The Blood-Brain Barrier in Acute and Chronic Hypertension

  • B. B. Johansson
Part of the Advances in Experimental Medicine and Biology book series (AEMB, volume 131)


Acute arterial hypertension, induced by vasoactive substances or by compression of the thoracic aorta, can increase the permeability of the blood-brain barrier (BBB) in experimental animals (1). The present review deals predominantly with the BBB to macromolecules, since that is the BBB function most commonly studied in experimental hypertension. The abnormal permeability associated with hypertension has a typical, patchy appearance, although the pattern varies somewhat with different experimental models (see below and 1–6). This BBB dysfunction, which is rapidly reversible when the pressure returns to normal levels (7), is a direct consequence of the increased mechanical stress on the endothelial cells caused by the high intravascular pressure (1). An early hypothesis stating that the increased permeability was due to ischemia has been refuted for the following reasons: 1) the increased permeability to macromolecules is evident within seconds after the pressure increase, while it takes much longer for ischemia to cause this change in the BBB (1); 2) the cerebral blood flow is higher in areas with disturbed permeability than in surrounding tissue (8,9); and 3) energy metabolism in the brain is not disturbed in shortlasting acute hypertension (10,11).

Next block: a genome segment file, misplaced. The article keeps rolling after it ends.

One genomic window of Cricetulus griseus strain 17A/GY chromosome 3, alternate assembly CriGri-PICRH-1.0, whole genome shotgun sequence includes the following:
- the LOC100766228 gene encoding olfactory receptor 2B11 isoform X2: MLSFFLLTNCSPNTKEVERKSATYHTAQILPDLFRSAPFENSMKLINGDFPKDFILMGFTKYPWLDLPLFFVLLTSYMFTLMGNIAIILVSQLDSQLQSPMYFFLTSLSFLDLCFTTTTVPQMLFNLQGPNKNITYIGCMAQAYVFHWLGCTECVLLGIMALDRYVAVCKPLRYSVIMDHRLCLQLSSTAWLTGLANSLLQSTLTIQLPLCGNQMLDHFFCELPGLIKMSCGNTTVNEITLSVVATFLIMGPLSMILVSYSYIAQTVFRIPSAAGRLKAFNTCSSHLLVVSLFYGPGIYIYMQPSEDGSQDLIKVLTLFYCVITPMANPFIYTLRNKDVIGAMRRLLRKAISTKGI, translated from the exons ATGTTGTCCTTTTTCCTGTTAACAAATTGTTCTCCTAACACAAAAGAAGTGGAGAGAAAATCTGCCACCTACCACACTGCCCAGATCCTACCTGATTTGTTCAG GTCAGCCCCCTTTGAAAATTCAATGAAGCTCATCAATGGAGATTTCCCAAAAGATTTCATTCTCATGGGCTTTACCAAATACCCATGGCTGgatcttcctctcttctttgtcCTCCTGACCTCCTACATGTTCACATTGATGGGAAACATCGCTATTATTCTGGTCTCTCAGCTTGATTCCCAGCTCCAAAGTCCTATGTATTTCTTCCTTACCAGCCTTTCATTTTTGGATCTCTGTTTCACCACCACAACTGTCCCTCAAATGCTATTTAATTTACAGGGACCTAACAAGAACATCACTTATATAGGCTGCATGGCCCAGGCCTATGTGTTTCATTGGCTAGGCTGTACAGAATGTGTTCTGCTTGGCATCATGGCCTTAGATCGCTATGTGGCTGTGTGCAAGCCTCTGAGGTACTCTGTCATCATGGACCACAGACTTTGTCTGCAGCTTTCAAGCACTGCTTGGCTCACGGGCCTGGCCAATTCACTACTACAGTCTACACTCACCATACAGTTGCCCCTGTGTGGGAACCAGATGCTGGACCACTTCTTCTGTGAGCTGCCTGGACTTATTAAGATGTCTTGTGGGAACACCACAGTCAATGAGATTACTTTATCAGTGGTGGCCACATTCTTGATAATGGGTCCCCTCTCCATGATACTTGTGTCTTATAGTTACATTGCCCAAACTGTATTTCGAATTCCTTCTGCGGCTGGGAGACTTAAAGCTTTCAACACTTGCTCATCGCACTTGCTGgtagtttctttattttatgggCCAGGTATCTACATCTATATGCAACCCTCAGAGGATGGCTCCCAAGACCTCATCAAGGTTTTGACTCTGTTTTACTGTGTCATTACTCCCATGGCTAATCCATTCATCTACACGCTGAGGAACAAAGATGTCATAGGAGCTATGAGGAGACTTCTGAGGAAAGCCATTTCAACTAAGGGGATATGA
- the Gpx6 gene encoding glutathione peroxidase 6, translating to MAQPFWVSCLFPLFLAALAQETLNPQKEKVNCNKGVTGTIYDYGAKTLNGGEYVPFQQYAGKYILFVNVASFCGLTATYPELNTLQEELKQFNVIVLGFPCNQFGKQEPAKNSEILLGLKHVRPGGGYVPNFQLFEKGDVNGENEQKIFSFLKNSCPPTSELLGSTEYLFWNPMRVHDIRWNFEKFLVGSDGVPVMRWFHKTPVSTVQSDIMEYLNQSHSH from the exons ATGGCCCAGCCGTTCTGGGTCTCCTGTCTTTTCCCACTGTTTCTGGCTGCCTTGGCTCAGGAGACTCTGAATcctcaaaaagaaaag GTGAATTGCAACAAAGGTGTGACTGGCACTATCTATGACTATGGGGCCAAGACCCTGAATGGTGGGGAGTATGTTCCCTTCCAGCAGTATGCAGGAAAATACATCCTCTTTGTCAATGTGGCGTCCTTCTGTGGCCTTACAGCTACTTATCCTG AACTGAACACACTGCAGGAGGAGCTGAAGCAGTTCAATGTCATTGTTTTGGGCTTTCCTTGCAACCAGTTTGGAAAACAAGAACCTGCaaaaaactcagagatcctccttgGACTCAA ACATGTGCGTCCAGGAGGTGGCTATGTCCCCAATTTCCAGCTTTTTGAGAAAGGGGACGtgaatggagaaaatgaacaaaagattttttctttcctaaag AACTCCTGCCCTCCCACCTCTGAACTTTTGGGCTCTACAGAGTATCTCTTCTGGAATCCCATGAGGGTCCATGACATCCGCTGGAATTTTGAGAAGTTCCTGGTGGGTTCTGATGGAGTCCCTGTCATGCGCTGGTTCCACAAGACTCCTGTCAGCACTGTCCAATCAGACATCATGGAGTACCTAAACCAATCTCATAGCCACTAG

Cerebral Blood Flow Brain Edema Chronic Hypertension Hypertensive Encephalopathy Renal Hypertension 
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Copyright information

© Plenum Press, New York 1980

Authors and Affiliations

  • B. B. Johansson
    • 1
  1. 1.Department of NeurologyUniversity of Göteborg Sahlgren HospitalGöteborgSweden

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